Which once you translate the rather lofty title through The Chronic Tell It Like It Is online generator, you get: Straight Lines for a Wonky Town.
A little more detail maybe?
The Sunny Colch connection is that Ron studied at the Colchester School of Art between 1961 – 65. This Pop Art period has characterised his work ever since. As has the hyperlocal landscape – the current exhibition includes many identifiable Essex and Suffolk landmarks.
The straight lines are well suited to the landscape of Essex Mills and Suffolk waterfront locations. Most of The Minories exhibition is picture based, although installations are also included. It here that the symmetry of the work really leaps out at you.
A trestle table is a nice hat tip to the current Hammer Prints exhibition across the road @firstsite. A similar technique is put in place for the curation of the Paolozzi and Henderson retrospective. It’s no coincidence – Ron was taught and heavily influenced by the work coming out of Thorpe-Le-Soken in the late ’50s.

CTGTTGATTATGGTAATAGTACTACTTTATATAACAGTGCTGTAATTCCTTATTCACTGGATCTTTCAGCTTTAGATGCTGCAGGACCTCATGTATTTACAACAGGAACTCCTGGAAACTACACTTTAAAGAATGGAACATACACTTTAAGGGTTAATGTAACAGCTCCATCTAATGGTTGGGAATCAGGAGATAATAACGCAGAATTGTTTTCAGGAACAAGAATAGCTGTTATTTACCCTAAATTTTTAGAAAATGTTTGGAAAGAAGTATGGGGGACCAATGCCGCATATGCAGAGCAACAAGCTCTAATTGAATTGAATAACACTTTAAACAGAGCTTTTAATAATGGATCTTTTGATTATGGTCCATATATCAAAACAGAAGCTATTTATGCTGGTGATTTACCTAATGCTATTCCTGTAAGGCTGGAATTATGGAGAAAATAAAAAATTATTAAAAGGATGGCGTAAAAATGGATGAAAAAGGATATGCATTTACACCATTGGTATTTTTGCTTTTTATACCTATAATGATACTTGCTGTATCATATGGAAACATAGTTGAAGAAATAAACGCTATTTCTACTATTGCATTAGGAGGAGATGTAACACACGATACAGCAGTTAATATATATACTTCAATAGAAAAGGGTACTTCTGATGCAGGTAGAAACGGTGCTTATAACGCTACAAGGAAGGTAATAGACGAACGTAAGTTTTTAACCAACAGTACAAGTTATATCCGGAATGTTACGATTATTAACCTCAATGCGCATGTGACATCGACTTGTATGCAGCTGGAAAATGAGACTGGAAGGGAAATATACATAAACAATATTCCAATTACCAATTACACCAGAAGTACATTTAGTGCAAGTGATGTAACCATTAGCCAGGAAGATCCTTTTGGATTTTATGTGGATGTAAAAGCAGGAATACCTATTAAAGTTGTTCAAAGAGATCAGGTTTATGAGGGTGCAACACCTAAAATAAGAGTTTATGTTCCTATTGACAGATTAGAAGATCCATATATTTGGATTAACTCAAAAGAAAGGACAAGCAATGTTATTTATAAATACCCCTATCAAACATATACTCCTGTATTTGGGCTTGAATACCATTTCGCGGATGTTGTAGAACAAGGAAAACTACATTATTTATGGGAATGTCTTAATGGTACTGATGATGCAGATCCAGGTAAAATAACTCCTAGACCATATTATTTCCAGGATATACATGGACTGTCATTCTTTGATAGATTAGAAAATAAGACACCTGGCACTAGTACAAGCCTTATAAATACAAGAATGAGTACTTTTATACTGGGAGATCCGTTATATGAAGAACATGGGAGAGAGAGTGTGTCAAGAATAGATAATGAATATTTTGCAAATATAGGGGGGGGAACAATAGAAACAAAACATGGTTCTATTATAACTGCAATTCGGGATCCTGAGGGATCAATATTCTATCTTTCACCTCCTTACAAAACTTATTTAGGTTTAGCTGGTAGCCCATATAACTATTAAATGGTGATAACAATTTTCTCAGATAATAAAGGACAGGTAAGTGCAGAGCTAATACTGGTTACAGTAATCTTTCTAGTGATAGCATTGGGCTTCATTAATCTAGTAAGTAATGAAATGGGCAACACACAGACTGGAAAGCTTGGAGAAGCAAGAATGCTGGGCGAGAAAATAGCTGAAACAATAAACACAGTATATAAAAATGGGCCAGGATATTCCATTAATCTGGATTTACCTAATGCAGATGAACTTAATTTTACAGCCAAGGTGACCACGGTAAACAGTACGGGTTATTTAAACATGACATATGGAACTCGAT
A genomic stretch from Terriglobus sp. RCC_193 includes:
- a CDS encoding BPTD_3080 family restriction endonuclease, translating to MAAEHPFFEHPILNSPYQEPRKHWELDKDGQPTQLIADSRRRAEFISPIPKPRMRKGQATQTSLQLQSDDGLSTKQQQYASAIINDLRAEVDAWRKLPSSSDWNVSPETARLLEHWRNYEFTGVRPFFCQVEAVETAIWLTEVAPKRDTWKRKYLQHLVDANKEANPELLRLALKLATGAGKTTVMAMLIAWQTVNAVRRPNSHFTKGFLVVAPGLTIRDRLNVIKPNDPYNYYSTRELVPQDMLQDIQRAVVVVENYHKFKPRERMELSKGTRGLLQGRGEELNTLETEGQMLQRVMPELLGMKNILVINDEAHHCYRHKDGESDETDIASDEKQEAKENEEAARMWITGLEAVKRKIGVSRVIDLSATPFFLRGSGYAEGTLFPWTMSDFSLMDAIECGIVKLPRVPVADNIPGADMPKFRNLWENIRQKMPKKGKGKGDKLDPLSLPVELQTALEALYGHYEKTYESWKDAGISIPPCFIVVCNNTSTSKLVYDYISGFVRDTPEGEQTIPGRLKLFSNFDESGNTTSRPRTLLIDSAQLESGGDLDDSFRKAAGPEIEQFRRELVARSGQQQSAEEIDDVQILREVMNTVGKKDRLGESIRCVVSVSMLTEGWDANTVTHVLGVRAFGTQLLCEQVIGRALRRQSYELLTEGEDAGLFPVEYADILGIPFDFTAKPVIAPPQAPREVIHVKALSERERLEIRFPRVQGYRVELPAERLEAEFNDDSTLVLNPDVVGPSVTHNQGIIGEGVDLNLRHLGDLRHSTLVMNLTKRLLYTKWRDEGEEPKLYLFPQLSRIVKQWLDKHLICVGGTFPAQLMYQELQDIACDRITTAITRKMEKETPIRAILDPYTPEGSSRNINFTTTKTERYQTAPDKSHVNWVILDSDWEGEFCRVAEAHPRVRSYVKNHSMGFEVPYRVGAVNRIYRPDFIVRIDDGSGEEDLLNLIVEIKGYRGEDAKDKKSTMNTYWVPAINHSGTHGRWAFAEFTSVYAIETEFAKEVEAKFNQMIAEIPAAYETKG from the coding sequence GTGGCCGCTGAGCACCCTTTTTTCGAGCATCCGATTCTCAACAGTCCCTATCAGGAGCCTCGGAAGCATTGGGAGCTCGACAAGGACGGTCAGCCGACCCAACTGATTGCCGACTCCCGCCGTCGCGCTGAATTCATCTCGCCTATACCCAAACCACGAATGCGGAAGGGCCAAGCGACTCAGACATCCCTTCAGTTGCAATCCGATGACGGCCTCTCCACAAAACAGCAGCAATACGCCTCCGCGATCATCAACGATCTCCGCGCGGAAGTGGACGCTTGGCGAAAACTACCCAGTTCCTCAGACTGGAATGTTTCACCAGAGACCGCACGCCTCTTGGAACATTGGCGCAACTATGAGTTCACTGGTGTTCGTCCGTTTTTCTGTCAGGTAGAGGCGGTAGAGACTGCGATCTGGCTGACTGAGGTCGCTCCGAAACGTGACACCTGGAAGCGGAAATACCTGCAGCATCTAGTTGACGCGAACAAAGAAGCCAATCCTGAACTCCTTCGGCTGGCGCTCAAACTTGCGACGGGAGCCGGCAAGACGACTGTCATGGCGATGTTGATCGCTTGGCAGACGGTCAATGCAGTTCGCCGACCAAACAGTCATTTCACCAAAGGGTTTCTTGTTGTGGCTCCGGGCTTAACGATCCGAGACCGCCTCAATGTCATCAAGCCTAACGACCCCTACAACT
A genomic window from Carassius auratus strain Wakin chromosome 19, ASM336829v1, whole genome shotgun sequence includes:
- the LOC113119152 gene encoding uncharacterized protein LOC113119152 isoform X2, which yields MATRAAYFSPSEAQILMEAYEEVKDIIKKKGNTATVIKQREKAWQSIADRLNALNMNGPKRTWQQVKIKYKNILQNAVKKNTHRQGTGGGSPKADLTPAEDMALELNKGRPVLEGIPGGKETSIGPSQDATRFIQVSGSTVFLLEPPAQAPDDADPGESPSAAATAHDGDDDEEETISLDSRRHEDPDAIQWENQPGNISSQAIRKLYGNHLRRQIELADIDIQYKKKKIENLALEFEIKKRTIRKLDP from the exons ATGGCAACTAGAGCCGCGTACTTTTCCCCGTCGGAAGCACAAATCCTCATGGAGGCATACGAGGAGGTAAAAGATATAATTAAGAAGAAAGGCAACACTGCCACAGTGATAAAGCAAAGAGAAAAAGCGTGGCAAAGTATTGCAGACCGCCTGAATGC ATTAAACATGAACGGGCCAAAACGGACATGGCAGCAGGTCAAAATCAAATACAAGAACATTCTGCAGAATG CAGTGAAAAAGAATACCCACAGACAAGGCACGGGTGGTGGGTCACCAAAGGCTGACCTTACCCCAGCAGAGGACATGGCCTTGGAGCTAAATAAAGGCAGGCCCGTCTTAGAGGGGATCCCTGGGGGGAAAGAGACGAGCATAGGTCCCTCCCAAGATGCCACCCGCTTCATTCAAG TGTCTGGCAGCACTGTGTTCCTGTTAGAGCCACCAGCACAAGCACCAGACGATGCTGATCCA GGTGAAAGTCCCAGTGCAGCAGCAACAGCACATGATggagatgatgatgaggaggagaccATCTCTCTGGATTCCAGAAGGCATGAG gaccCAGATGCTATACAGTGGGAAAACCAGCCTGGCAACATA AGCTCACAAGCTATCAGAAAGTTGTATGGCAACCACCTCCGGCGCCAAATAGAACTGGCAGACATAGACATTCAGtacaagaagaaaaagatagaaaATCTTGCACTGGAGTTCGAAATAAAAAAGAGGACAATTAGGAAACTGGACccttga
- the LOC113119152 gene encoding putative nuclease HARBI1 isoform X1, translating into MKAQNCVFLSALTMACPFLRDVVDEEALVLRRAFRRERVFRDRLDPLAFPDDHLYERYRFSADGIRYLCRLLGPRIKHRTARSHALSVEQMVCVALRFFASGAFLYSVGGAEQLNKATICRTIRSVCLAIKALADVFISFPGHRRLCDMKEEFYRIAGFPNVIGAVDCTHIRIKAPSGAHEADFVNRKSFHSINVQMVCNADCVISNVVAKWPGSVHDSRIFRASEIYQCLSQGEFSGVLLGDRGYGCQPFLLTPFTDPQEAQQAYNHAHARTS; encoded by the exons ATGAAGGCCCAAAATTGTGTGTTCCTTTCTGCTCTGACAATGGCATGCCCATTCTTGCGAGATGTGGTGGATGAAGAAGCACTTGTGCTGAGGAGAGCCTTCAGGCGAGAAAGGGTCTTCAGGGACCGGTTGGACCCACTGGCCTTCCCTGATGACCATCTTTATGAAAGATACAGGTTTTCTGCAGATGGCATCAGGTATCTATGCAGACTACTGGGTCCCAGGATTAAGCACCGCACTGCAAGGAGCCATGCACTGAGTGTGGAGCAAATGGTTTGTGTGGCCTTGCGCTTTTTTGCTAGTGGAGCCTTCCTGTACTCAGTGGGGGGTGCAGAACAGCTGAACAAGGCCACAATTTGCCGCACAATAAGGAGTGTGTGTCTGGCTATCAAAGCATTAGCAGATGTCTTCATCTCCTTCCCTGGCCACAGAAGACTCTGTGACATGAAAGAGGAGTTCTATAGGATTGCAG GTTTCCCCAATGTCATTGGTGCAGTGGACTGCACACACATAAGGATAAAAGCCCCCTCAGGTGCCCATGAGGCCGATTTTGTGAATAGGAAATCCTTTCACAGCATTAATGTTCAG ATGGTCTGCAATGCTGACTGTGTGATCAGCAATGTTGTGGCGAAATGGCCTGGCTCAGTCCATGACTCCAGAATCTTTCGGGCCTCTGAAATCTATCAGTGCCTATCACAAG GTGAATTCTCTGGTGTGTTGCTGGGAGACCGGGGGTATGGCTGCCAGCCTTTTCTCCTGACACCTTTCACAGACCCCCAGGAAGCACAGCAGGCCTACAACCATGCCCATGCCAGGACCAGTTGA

The Girdling Room at The Minories is where the exhibition really comes alive. The artwork increases in size and dominates the space. With the aim of addressing the relationship between animate and inanimate objects, you soon become caught up and involved in the imagery.
Or maybe that was just The Chronic?
A video showcasing the work of Ron Sims filmed in 1976 is available on loop. It is reassuring to see that little appears to have changed in both technique and design.
Don’t let the Visual Genetics, Human and Animal title confuse you. Straight Lines for a Wonky Town should see you right.
You can catch it at The Minories through until 9th March.
Admission is FREE.